Mt. Ascutney State Park

Windsor; Windsor County
3,131 Acres

Mt Ascutney State Park Windsor Trail

For more information about this unit please visit the web page:

General Description:

The lands of Mt. Ascutney State Park encompass most of Mount Ascutney and the mountain’s flanks and are the most visually apparent natural feature in its region. Forest are of hardwood, hemlock, and spruce cover the mountain and are strongly contrasted and visually appealing. The campground adjacent to Route 44 is the access point for overnight camping, use of the Mountain Road, and day use accessible from this point. Numerous access points are found at trail heads and along town and state roads.

Unique Features:

Mt. Ascutney State Park’s land use history is unique having seen active quarrying and hosting a fire tower/lookout from the early 1900s to 1952. It is reported to have hosted the Nation’s first public recreation trail built in 1825.The Norcross Quarry and Cascade Falls are two favorite sites on the mountain, as are the four hiking trails to the summit and Mountain Road.

Recreation Overview:

Mt. Ascutney State Park contains some of southeastern Vermont’s most popular and heaviest used hiking trails. Four major trails totaling approximately 12 miles in length start at the base of the mountain and climb to the summit. All four trails are located entirely on State-owned land or easements. The three trails located outside of the campground area have their own trailhead parking lots maintained by the Department of Forests, Parks & Recreation. A network of summit trails provides access to the mountaintop for visitors who drive or ride up the paved Mountain Road. A 25’ tall observation tower located near the summit provides hikers with views of Vermont and New Hampshire.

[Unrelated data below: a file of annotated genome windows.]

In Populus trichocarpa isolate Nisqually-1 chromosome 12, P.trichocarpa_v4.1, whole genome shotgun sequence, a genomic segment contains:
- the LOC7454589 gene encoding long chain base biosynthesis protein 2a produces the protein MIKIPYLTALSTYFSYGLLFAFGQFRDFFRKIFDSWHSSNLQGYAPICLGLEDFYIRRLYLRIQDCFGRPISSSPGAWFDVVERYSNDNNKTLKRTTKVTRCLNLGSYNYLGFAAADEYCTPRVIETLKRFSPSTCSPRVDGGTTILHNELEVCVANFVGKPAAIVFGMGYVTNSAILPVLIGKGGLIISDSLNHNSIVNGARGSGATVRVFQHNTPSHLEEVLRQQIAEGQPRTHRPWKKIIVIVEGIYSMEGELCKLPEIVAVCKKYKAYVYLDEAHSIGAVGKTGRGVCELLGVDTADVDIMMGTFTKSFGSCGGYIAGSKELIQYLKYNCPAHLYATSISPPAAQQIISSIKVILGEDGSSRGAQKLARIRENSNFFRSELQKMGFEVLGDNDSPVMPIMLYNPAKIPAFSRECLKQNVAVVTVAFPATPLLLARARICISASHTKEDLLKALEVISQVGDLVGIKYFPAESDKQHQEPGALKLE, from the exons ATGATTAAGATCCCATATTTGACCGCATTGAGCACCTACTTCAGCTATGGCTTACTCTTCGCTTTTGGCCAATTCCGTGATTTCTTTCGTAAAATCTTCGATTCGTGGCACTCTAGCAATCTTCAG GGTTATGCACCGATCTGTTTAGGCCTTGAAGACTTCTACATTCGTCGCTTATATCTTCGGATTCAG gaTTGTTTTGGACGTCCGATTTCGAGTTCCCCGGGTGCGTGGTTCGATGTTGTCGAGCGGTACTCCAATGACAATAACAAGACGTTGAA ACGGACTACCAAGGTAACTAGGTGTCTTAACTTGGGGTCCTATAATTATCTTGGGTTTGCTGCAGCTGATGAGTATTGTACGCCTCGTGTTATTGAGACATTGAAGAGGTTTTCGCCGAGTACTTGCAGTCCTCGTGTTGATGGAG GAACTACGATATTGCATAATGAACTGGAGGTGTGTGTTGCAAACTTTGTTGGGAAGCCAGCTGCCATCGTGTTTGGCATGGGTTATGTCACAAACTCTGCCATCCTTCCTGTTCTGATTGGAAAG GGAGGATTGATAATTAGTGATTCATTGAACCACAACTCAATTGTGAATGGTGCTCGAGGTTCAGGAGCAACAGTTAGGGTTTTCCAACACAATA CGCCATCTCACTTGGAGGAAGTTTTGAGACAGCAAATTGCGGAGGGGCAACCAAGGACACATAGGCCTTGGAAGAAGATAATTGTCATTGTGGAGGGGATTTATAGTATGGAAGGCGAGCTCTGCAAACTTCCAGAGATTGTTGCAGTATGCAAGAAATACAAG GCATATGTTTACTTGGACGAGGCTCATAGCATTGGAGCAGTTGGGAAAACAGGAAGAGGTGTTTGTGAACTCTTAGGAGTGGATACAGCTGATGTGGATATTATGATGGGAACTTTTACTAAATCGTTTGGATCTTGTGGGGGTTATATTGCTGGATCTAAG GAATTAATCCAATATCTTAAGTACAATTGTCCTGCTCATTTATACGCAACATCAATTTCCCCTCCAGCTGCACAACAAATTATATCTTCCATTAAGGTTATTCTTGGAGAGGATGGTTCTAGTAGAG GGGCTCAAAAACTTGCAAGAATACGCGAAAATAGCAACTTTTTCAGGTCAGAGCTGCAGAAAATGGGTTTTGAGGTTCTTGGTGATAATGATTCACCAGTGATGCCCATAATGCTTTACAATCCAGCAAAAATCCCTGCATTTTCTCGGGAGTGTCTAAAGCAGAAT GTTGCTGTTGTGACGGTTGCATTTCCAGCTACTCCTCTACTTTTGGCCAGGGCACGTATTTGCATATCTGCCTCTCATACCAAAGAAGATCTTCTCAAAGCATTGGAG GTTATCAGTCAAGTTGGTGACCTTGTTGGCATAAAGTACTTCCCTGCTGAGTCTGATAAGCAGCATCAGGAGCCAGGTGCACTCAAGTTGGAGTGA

Hang gliding and paragliding occur on two authorized sites within Mt. Ascutney State Park, Brownsville Rock, and South Peak.

Currently there are no official VAST (Vermont Association of Snow Travelers) snowmobile trails located within Mt. Ascutney State Park although trails have been active here in the past.

Phase 1 of the Vermont Mountain Bike Association (VMBA) mountain bike trail was completed in 2014. It is 3 miles in length and designed for all skill levels.

Ice climbing occurs at several locations within the park. Snowshoeing is a popular activity on the hiking trails during the winter with the most activity occurring on the Weathersfield Trail. All three of the main trailhead parking lots are plowed during the winter.

Hunting is a popular activity on portions of the park. Most of the activity centers around the fall deer seasons and the spring and fall turkey seasons.

The 3.8 mile long Mountain Road usually hosts several recreational events every year, with the Mountain Road being closed to the general public during those events. Organized bike climbs and foot races have also been held on the road.

Planning Overview:

The Long Range Management Plan for the Ascutney Management Unit was completed in 2016.

Any questions about this unit? Please contact:

Tim Morton

Stewardship Forester
100 Mineral Street, Suite 304
Springfield, VT 05156-3168
Work Phone: 802-777-6899
Fax: 802-885-8890
tim.morton@vermont.gov

Ethan Phelps

Southeast Parks Regional Manager
100 Mineral Street, Suite 304
Springfield, VT 05156-3168                                            
Work Phone: 802-777-0388
Fax: 802-885-8890                      
ethan.phelps@vermont.gov